• SAO

    On the other hand, plenty of people have chronic disease as a result of bad luck or bad genes and no amount of attitude adjustment will change that. I have a friend with Chronic Fatigue Syndrome. The last thing she needs is someone suggesting that if she had more faith or prayed harder, it would magically disappear.

  • texcee

    I agree completely with you. I don’t believe in faith healing or prayer. I have diabetes and several connected medical problems for which I must inject insulin 2-3 times a day plus take a handful of pills every morning. However, lowering my stress level helps tremendously. Vice versa, high stress can exacerbate medical problems. Last year, my mother was slowly but steadily going downhill and finally died after 7 months of declining health. She was in the hospital, rehab or nursing homes during that entire time. My stress level was so constantly high during that time that my diabetes went out of control and the doctor said my pancreas had shut down, which is when I had to start taking insulin. Since Mom died and my life has settled down to the usual dull roar, I’ve been managing to regain some health, serenity and vigor.

  • According to Pat Robertson, your diabetes would have been under control if you’d simply chosen to praise the lord instead of experiencing stress. The fact that you experienced stress is evidence of your bad attitude. See? You had to go on insulin because of your own bad attitude.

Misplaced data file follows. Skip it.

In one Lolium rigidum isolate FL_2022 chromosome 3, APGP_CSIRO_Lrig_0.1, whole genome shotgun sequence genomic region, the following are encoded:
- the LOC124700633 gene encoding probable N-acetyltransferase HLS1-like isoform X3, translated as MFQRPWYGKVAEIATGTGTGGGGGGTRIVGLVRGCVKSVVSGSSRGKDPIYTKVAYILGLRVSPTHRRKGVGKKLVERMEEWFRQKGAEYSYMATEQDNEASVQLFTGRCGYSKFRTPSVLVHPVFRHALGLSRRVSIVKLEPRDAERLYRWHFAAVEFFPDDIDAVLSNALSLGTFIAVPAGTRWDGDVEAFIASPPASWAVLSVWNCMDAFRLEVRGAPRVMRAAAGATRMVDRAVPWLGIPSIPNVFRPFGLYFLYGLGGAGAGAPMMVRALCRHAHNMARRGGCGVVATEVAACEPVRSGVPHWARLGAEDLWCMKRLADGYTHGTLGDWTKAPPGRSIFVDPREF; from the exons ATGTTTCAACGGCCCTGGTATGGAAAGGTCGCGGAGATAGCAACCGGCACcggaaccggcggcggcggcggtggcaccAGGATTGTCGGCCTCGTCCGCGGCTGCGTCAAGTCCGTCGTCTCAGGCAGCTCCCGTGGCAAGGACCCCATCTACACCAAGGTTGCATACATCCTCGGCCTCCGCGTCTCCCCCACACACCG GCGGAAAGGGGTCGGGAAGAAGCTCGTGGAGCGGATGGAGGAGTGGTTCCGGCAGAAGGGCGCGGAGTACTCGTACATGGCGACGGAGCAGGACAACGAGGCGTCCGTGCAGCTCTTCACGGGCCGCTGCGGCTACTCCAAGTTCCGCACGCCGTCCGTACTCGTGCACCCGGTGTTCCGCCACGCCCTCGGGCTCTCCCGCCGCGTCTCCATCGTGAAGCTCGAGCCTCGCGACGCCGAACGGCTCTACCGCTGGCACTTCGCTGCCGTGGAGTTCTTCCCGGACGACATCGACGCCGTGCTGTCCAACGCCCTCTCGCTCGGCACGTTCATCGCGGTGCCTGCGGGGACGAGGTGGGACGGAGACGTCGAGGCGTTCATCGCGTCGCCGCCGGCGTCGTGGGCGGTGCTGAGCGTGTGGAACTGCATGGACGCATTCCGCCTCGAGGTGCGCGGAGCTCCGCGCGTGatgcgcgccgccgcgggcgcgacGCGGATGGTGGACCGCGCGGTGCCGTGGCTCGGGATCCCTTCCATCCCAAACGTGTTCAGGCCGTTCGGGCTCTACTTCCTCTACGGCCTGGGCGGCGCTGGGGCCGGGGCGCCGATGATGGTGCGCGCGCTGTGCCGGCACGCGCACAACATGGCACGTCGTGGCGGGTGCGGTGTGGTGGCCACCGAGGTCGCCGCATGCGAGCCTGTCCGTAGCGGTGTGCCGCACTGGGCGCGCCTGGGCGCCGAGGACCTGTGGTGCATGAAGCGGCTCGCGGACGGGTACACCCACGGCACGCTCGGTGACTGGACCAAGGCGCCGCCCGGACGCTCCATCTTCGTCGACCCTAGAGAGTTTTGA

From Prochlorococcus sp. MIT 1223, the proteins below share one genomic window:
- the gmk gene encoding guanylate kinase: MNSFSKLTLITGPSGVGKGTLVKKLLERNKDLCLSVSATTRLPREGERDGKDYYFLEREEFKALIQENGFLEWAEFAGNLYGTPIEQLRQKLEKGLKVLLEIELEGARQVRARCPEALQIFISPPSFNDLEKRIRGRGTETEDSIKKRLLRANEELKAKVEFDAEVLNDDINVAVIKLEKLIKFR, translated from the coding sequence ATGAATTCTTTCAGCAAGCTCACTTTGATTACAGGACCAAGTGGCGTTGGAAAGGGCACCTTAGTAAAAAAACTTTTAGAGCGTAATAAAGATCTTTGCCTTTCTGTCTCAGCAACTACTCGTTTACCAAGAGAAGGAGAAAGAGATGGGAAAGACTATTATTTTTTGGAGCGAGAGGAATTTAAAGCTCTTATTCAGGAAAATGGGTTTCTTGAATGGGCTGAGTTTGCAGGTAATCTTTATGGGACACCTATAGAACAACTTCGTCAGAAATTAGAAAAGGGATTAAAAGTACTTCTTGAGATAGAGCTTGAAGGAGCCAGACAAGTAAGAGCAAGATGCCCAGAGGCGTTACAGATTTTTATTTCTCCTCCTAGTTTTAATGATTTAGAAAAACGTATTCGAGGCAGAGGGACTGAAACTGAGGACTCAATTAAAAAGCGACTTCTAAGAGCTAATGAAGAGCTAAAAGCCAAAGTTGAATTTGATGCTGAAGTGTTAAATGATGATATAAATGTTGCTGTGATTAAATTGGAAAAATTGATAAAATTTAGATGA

(According to Pat. Some other people think it’s more complicated than that.)

  • Hedgehog

    Thats why my happy and positive gramma has bloodpresure and backproplems…. Wait?

  • madame

    It’s the word “attitude” that bothers me. It implies blame. You can change your attitude and nobody around you has to do anything different. Indeed, you can even stay in the situation and not experience distress if you just changed your attitude. To say “your stress/anger is making you sick”, opens a door to see what can be done to relieve the stress, including removing oneself from a stressful situation. Both stress and anger are responses to stimuli. One’s attitude can change the way we respond to certain stimuli. If you say “your attitude is making you sick”, you are expecting the person who is experiencing stress and suffering to just snap out of it.